Hello Lover, Won’t You Be Mine?

February 13th, 2013 § Comments Off on Hello Lover, Won’t You Be Mine? § permalink

Luna-Guzmania-ⓒ-Michaela-at-thegardenerseden.com_Express Your Heartfelt Passion with Some Pizazz: Guzmania ‘Luna’ (Read More About Beautiful Bromeliads Here)

It’s almost Valentine’s Day and everything, everywhere, is coming up roses. Yes, a rose is a rose is a rose, and by any other name it would certainly smell as sweet. But when it comes to expressing your love with flowers, there’s no need to be hemmed in by thorns. Why not turn the dial up a notch this year and reach for something a little more seductive. . . Dare I suggest that you select something a bit wilder, more exotic or even a little suggestive? Hey, it’s all for love!

Paphiopedilum-at-Lyman-Conservatory-prim-ⓒ-michaela-thegardenersedenJust Because You’re Hot, It Doesn’t Mean You’re High Maintenance. The Paphiopedilum Orchids, Like This Beauty, are Relatively Easy Care, and Come in Every Color You Could Possibly Desire. (Learn More About Easy-Care Orchids Here)

Purest-White-Moth-Orchid ⓒ-michaela-thegardenerseden.com_1Say Something Innocent, But a Little Bit Sexy,  with a White Moth (Phalenopsis Orchid). (Read More About Easy-Care Orchids, Here)

Paphiopedilum-Orchid-at-Lyman-Conservatory-ⓒ-michaela-thegardenerseden.comPaphiopedilum Orchid Speaks to the Fiery Side of Romance (Read More About Orchids Here)

Orchids are undoubtably the way to my heart —and many of them easy care, which I featured previously here— but there are plenty of other beauties in the hot house harem. Looking to woo your lover with something unusual? Check out the gorgeous Cape Primrose  (Streptocarpus) family. My long-standing favorite is the dark, handsome Streptocarpus ‘Black Panther’, pictured below; which I also featured previously here and here, among my many mentions of this unusual beauty. Other exciting tropical flowers include the bold Bromeliads and the beguiling Begonias, among the many beyond-the-rose-bush choices. And isn’t there something to be said for giving a living plant, instead of just a cut flower? Why not step out to your local florist or greenhouse and invest in a little, out-of-the-ordinary, recurring love this Valentine’s Day . . .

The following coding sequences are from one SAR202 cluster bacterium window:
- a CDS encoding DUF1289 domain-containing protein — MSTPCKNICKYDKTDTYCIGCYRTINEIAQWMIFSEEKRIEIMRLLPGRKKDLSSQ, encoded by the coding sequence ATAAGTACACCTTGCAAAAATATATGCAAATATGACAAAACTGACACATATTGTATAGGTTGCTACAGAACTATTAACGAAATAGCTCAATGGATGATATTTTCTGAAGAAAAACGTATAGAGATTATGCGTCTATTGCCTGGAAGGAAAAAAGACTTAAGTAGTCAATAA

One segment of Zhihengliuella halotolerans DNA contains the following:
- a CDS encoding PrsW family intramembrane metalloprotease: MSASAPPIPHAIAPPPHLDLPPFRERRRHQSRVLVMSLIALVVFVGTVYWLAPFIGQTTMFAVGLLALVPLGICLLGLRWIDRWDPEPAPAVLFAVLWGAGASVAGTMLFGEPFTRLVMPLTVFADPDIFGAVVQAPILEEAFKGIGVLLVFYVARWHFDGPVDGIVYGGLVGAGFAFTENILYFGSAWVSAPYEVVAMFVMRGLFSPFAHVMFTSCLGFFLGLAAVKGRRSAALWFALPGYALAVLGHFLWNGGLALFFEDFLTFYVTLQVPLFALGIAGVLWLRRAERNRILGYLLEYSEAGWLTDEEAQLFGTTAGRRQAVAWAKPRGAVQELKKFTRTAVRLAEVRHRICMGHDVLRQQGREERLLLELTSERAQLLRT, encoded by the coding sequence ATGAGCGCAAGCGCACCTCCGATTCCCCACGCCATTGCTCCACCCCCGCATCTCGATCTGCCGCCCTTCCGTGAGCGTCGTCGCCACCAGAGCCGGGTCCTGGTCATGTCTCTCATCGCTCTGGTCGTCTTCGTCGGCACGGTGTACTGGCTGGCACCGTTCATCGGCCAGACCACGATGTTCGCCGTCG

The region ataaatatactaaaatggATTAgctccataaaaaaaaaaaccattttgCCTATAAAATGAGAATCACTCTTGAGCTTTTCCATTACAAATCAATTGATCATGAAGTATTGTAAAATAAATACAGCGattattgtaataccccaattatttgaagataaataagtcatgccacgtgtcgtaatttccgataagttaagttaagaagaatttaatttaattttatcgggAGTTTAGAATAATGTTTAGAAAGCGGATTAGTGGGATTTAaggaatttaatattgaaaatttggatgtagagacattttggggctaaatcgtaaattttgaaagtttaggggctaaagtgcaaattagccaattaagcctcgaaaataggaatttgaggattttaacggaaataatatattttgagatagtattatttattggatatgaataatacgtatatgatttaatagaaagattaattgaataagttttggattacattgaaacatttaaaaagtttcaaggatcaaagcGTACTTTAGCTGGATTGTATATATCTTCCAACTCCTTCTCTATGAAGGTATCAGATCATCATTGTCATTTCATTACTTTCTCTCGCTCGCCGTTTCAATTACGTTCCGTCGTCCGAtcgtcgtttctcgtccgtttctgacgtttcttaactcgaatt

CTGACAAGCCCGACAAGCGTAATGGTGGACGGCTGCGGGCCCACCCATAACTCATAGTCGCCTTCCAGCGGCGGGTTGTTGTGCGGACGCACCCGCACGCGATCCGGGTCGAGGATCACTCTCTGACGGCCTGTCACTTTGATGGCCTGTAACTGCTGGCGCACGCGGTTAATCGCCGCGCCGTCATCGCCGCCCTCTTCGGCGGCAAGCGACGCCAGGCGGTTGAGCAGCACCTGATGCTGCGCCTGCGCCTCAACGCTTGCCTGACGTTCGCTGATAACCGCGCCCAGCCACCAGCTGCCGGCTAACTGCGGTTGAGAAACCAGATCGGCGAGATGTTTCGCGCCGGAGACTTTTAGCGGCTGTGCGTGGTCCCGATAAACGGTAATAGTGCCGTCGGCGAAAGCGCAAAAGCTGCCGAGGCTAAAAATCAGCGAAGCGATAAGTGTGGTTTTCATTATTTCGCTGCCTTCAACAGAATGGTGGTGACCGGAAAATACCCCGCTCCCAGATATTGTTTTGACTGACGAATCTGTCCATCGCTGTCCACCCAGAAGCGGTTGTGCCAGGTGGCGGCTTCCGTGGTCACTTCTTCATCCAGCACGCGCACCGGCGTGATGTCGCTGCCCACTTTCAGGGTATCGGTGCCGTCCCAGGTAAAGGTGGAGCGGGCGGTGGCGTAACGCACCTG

Begonia-Royal-Lustre-Leaf-Close-Up-ⓒ-2011-Michaela-at-The-Gardeners-Eden-WMWhy Not Give a Seductive, Silvery Goddess Like Begonia ‘Royal Lustre’ (Read More About This Starlet Here)

Streptocarpus-Black-Panther-ⓒ-Michaela Medina - thegardenerseden.comjpgOr a Darkly Handsome Charmer, Like Streptocarpus ‘Black Panther’ (Read More About This Sexy Specimen Here)

Peperomia-caperata-Raspberry-Ripple-l-©-2010 Michaela Medina - thegardenerseden.com Or a Sweet, Heart-Shaped Beauty, Like Peperomia caperata ‘Raspberry Ripple’ (Hello, I Love You, Find More About Me Here)

Guzmania-Passion-ⓒ-Michaela-at-thegardenerseden.com_Send a Sexier Message with a Bromeliad, Like Guzmania ‘Passion’ (Read More Here)